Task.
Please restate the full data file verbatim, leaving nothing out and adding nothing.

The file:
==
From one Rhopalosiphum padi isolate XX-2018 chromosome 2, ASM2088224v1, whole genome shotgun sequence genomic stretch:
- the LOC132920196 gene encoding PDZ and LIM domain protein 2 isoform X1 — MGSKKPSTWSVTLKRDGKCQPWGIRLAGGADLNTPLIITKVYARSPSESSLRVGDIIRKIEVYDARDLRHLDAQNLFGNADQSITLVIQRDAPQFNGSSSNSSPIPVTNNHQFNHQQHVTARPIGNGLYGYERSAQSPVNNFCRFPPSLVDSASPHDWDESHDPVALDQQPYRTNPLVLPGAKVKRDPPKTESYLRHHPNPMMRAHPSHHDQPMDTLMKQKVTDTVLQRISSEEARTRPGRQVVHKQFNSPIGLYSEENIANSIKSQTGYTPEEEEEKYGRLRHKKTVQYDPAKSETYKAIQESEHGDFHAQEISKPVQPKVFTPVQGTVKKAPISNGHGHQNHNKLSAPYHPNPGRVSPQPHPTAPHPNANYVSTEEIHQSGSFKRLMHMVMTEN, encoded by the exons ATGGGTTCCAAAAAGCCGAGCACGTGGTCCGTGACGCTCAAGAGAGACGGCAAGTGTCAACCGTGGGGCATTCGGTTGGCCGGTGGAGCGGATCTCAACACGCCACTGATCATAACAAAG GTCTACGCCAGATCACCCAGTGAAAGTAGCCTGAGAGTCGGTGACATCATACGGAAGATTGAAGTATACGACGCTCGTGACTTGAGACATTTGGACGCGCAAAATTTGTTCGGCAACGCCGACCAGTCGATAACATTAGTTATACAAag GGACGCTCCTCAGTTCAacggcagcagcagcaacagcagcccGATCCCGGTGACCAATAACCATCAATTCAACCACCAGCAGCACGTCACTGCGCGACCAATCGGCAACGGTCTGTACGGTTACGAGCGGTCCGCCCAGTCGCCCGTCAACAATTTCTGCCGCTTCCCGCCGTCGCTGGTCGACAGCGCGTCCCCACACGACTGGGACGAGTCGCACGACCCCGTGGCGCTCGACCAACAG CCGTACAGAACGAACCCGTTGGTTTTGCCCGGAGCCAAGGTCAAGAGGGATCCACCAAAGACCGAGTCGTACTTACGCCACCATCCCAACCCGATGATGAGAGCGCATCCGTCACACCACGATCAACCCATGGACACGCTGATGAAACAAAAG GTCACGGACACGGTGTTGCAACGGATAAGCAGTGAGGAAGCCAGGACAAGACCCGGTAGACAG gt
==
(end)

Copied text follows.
From one Rhopalosiphum padi isolate XX-2018 chromosome 2, ASM2088224v1, whole genome shotgun sequence genomic stretch:
- the LOC132920196 gene encoding PDZ and LIM domain protein 2 isoform X1 — MGSKKPSTWSVTLKRDGKCQPWGIRLAGGADLNTPLIITKVYARSPSESSLRVGDIIRKIEVYDARDLRHLDAQNLFGNADQSITLVIQRDAPQFNGSSSNSSPIPVTNNHQFNHQQHVTARPIGNGLYGYERSAQSPVNNFCRFPPSLVDSASPHDWDESHDPVALDQQPYRTNPLVLPGAKVKRDPPKTESYLRHHPNPMMRAHPSHHDQPMDTLMKQKVTDTVLQRISSEEARTRPGRQVVHKQFNSPIGLYSEENIANSIKSQTGYTPEEEEEKYGRLRHKKTVQYDPAKSETYKAIQESEHGDFHAQEISKPVQPKVFTPVQGTVKKAPISNGHGHQNHNKLSAPYHPNPGRVSPQPHPTAPHPNANYVSTEEIHQSGSFKRLMHMVMTEN, encoded by the exons ATGGGTTCCAAAAAGCCGAGCACGTGGTCCGTGACGCTCAAGAGAGACGGCAAGTGTCAACCGTGGGGCATTCGGTTGGCCGGTGGAGCGGATCTCAACACGCCACTGATCATAACAAAG GTCTACGCCAGATCACCCAGTGAAAGTAGCCTGAGAGTCGGTGACATCATACGGAAGATTGAAGTATACGACGCTCGTGACTTGAGACATTTGGACGCGCAAAATTTGTTCGGCAACGCCGACCAGTCGATAACATTAGTTATACAAag GGACGCTCCTCAGTTCAacggcagcagcagcaacagcagcccGATCCCGGTGACCAATAACCATCAATTCAACCACCAGCAGCACGTCACTGCGCGACCAATCGGCAACGGTCTGTACGGTTACGAGCGGTCCGCCCAGTCGCCCGTCAACAATTTCTGCCGCTTCCCGCCGTCGCTGGTCGACAGCGCGTCCCCACACGACTGGGACGAGTCGCACGACCCCGTGGCGCTCGACCAACAG CCGTACAGAACGAACCCGTTGGTTTTGCCCGGAGCCAAGGTCAAGAGGGATCCACCAAAGACCGAGTCGTACTTACGCCACCATCCCAACCCGATGATGAGAGCGCATCCGTCACACCACGATCAACCCATGGACACGCTGATGAAACAAAAG GTCACGGACACGGTGTTGCAACGGATAAGCAGTGAGGAAGCCAGGACAAGACCCGGTAGACAG gt